The End of "Eternity"

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When eternity ends:

"Eternity" in the New Testament is generally translated from the Greek word "aionios" from the Greek word "aion"

When an author actually means "eternal" the Greek word "aidios" is used. (Romans 1:20) This aidios "eternal" never ends. Otherwise, if aion or aionios are used they do not mean eternal, but mean "for the age" (even though mistranslated as "eternal").


Leviticus 24:8 tells of the Mt. Sinai or Mosaic covenant as being an everlasting covenant yet Jeremiah 31:31 prophesies its end with a second and better covenant. Hebrews 8:7-13 reiterates this prophecy as being fulfilled. This seeming contradiction is solved by checking the Hebrew words of the inspired writers. We find in Leviticus 24:8 the word OLAM used instead of the erroneous word everlasting of the King James Version. The Sinai covenant lasted over 1500 years and was not an unlimited duration of time and was NOT everlasting.

Exodus 40:15 and Numbers 25:13 declare the Aaronic priesthood will be everlasting but this everlasting ended with the closing of the Sinai covenant to the Jewish nation.

The Word of Yahweh is proven to be sound and true - not a contradiction - by examining the Hebrew. The two mentioned scriptures reveal that the Aaronic priesthood is an OLAM priesthood (one that lasts for a definite period of time - an age) and not one that endures for an unending length of time.

Deuteronomy 23:3-5. The for ever in this scripture is self explanatory by its contents. It is a period of ten generations and the Hebrew word again is OLAM or AGE.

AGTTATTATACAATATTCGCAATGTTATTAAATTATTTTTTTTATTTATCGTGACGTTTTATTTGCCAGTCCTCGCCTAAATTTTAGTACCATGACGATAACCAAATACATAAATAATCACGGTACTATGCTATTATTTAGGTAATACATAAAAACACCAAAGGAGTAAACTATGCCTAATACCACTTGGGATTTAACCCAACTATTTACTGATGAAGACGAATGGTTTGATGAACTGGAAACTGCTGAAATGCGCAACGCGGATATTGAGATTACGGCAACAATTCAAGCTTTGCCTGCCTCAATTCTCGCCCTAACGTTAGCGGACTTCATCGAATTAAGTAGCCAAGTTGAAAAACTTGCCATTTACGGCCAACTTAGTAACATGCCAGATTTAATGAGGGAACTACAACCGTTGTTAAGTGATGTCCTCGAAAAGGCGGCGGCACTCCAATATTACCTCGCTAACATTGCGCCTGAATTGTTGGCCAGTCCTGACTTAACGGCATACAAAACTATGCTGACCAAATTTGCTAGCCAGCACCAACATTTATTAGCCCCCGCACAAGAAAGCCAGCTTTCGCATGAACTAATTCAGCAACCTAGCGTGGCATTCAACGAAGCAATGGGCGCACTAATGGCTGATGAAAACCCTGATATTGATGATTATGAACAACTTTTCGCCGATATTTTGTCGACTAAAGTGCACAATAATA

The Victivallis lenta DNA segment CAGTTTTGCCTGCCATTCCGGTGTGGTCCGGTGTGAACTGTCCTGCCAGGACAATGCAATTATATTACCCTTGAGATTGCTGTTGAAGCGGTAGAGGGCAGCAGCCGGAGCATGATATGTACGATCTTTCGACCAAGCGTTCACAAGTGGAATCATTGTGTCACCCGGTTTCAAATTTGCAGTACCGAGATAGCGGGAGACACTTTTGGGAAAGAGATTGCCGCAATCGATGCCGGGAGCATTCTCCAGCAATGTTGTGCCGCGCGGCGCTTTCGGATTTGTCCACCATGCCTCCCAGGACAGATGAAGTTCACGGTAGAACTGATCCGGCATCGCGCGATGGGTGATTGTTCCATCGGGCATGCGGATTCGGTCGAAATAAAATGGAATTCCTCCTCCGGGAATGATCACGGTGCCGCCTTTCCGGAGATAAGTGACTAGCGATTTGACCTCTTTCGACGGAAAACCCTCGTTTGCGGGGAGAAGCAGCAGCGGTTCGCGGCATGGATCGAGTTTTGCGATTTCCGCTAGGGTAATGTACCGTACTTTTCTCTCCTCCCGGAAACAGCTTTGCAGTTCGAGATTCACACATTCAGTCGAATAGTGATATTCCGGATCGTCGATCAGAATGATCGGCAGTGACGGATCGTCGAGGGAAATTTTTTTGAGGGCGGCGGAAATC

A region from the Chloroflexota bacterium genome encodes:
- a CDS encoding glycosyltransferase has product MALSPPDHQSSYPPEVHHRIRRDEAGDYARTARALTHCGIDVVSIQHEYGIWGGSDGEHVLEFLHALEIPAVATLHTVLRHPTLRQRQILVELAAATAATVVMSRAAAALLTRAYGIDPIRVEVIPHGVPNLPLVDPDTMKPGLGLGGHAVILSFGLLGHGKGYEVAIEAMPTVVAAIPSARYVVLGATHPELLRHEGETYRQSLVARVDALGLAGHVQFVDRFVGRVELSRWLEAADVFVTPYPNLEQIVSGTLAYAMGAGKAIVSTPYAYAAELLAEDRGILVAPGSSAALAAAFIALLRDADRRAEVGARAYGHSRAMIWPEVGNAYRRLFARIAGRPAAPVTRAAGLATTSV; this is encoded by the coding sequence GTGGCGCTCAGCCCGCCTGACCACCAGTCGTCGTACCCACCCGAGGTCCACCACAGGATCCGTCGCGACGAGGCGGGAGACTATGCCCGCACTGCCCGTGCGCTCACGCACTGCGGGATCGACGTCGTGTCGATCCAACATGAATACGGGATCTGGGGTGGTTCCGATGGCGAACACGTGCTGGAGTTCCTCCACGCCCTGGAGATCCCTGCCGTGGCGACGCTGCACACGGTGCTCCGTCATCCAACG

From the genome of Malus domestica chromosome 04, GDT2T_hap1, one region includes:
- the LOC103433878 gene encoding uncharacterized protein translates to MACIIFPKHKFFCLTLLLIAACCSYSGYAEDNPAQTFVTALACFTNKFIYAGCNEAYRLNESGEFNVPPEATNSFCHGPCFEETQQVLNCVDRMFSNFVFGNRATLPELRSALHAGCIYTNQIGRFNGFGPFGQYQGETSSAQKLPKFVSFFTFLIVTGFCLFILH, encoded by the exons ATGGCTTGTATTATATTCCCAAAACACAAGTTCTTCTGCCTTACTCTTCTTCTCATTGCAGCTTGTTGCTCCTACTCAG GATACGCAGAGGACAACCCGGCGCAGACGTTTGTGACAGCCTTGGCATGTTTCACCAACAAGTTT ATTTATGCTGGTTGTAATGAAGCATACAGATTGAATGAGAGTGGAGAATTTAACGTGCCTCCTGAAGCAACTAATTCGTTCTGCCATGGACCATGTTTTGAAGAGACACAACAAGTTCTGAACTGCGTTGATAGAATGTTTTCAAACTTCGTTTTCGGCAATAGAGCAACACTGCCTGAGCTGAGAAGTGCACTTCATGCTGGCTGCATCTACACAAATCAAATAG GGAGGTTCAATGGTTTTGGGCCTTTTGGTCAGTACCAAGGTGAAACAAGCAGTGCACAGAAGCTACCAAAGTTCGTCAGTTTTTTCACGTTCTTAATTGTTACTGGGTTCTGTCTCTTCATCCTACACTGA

The New Testament uses the Greek word "AION" for "AGE".

Philemon 1:15
For perhaps he therefore departed for a season, that thou shouldest receive him for ever;

Paul is writing to Philemon, on behalf of Philemon's former servant, Onesimus. Paul is admonishing Philemon to accept Onesimus back again, not as a servant this time but as a brother in Christ. The for ever at the end of the sentence is an incorrect translation of the word "AIONIOS". With this meaning the sentence correctly reads that Philemon should accept Onesimus back for the duration of the AGE (a period of time) and not throughout all eternity.

Jude 1:7
Even as Sodom and Gomorrha, and the cities about them in like manner, giving themselves over to fornication, and going after strange flesh, are set forth for an example, suffering the vengeance of eternal fire. Also read Genesis 19:24-29.

There are no ruins that remain on fire today as this scripture proclaims. Archaeologists have noted the most possible sites of these cities as being at the southern end of the Dead Sea. What then is amiss? By examining the text of the Greek manuscripts we find the word AIONIOS or AGE-LASTING in place of the word eternal of the King James Version. Now we have harmony of events. The cities were on fire and smoldered only during that Age or length of time that combustible materials remained to burn.

Revelation 19:3 "And again they said, Alleluia. And her smoke rose up for ever and ever." is mistranslated and actually means "for two ages" similar to a "time and times and the dividing of time." (Daniel 7:25).

When "eternity" or "everlasting" or "for ever" are translated from the Hebrew "olam" or the Greek "aion" they mean a period of time with a beginning and an end. There are still some Christians who mistakenly accept "eternal" hellfire as non-ending, literally, for ever. Actually it means "until the age". This is when "eternity" ends.

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